The bill establishes requirements concerning the formation, governance, operation, and termination of the joint negotiation entity. It also exempts from antitrust laws certain actions by a joint negotiation entity (e.g., providers jointly denying a platform’s access to the providers’ content).
The bill outlines requirements governing the conduct of the negotiations by, for example, requiring the parties to negotiate in good faith. Additionally, the bill provides for private rights of action if the requirements for a negotiation are not met and establishes requirements for arbitration in limited circumstances.
The Government Accountability Office must study the impact of the joint negotiations, including their effects on local and regional news and the employment of journalists.
In general, the bill’s provisions terminate six years after its enactment.
We were curious how voters here in the heart of the Pacific Northwest, a major tech hub, feel about big tech companies being obligated to pay for news, with legislation like the JCPA helping facilitate compensation arrangements.
So we asked:
QUESTION: Media publishers have long argued that they aren’t being fairly compensated for articles, opinion pieces, and other content that generates advertising revenue for big tech companies like Google or Facebook. In Congress, lawmakers from both parties have sponsored proposals like the Journalism Competition and Preservation Act, which would give publishers a safe harbor to collectively negotiate terms with the big tech companies for distribution of their content and agree on fair compensation. However, none of the proposals have become law yet. The big tech companies say they already help publishers by delivering traffic, and that requiring them to pay for news violates the principles on which the internet was built, like the idea of sites being able to freely link to each other. Do you strongly agree, somewhat agree, somewhat disagree, or strongly disagree that big tech companies like Google and Facebook should be obligated to pay media publishers for news content?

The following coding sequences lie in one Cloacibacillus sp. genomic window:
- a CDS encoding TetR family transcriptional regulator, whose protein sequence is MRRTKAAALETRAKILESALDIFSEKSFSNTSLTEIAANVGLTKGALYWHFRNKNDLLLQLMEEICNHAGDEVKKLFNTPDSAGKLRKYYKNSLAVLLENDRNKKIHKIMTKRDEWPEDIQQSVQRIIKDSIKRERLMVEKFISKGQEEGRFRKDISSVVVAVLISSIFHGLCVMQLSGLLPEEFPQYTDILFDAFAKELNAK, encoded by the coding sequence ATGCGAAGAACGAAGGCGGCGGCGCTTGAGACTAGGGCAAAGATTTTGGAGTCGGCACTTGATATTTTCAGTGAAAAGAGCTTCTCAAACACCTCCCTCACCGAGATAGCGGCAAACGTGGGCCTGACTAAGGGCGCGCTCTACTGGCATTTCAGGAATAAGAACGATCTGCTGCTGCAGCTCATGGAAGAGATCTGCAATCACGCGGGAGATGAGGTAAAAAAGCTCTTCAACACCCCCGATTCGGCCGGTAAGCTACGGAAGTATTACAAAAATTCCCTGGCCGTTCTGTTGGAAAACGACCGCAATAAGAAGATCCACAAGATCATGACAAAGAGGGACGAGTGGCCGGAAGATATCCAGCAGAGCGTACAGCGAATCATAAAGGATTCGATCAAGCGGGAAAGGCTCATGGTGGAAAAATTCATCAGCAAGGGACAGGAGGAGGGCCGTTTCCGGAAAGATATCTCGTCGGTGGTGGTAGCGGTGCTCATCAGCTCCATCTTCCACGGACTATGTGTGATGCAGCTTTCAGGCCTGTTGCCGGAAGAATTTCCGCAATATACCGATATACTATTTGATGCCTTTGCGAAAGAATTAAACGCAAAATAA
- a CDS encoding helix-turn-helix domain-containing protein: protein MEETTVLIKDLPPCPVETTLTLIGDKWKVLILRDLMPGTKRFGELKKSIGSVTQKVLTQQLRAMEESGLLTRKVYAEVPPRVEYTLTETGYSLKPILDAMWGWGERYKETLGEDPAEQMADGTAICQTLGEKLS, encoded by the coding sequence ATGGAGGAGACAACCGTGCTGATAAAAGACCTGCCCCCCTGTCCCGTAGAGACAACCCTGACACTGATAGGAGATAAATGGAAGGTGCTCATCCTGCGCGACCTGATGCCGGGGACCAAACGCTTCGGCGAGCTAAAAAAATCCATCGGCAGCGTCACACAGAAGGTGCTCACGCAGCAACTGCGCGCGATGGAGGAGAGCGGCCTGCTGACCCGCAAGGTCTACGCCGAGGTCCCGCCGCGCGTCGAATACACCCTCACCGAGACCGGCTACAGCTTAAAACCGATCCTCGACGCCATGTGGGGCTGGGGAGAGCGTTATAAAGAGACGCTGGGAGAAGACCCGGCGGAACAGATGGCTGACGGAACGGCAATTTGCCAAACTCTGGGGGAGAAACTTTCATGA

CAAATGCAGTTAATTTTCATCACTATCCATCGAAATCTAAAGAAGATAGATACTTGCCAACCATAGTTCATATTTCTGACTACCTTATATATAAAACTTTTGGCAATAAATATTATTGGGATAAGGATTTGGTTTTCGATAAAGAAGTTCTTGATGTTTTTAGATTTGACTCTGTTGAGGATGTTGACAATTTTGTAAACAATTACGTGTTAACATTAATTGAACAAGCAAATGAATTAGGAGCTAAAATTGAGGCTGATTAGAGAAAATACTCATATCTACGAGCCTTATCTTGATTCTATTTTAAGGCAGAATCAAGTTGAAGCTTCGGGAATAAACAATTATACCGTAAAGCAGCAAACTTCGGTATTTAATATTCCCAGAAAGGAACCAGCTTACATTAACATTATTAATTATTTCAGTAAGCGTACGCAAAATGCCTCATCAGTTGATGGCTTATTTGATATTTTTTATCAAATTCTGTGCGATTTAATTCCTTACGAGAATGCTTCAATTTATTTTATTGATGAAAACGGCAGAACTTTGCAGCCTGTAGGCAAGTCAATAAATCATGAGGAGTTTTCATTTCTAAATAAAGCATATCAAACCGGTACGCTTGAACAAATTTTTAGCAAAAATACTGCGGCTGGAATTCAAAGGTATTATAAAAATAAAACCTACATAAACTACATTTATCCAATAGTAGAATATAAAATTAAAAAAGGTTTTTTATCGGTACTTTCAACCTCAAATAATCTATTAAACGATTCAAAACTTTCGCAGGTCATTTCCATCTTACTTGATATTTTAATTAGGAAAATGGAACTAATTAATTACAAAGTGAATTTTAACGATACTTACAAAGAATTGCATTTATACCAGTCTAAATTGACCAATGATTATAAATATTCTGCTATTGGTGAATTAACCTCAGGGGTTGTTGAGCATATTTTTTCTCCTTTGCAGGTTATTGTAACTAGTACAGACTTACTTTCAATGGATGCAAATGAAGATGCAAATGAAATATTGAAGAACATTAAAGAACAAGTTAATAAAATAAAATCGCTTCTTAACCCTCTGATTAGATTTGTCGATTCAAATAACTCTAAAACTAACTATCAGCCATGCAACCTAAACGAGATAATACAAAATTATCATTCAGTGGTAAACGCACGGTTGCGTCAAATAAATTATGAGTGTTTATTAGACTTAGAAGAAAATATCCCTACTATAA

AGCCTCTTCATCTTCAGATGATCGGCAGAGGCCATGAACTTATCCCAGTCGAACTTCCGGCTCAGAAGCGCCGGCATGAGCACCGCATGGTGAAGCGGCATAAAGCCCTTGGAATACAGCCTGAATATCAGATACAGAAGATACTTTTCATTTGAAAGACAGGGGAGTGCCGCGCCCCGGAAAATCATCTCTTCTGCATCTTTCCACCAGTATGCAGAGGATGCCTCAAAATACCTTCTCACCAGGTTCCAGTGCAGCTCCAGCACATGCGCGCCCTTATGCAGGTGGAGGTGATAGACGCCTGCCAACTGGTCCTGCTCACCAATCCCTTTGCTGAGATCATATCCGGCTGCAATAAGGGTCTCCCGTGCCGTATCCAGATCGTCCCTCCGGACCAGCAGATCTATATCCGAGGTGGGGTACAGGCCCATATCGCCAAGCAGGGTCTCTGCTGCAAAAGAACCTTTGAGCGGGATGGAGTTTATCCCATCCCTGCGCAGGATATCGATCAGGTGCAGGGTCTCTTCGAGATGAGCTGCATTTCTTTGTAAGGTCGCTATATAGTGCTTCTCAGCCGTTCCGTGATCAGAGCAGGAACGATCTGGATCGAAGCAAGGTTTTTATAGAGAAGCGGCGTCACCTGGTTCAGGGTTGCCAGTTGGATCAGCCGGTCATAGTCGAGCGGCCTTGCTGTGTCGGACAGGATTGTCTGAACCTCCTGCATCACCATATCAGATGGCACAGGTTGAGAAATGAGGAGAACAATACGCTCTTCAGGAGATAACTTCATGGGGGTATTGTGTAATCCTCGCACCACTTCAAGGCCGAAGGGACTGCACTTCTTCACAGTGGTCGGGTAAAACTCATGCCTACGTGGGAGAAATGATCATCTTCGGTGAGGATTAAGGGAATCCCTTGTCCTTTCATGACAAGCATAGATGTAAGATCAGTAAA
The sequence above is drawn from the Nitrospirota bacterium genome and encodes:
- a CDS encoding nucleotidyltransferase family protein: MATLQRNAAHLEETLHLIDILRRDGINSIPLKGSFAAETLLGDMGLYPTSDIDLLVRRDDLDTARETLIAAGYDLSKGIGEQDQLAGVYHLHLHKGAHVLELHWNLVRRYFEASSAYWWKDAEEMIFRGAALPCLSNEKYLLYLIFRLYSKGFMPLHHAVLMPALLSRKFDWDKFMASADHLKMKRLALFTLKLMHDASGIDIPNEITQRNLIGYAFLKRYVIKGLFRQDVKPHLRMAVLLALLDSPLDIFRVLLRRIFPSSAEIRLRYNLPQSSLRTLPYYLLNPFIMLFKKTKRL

- Agree: 55%
- Strongly agree: 30%
- Somewhat agree: 25%
- Disagree: 17%
- Somewhat disagree: 8%
- Strongly disagree: 9%
- Not sure: 27%
Our survey of 773 likely 2024 Washington State voters was in the field from Wednesday, June 7th through Thursday, June 8th, 2023.
The poll utilizes a blended methodology, with automated phone calls to landlines (41%) and online answers from cell phone only respondents (59%).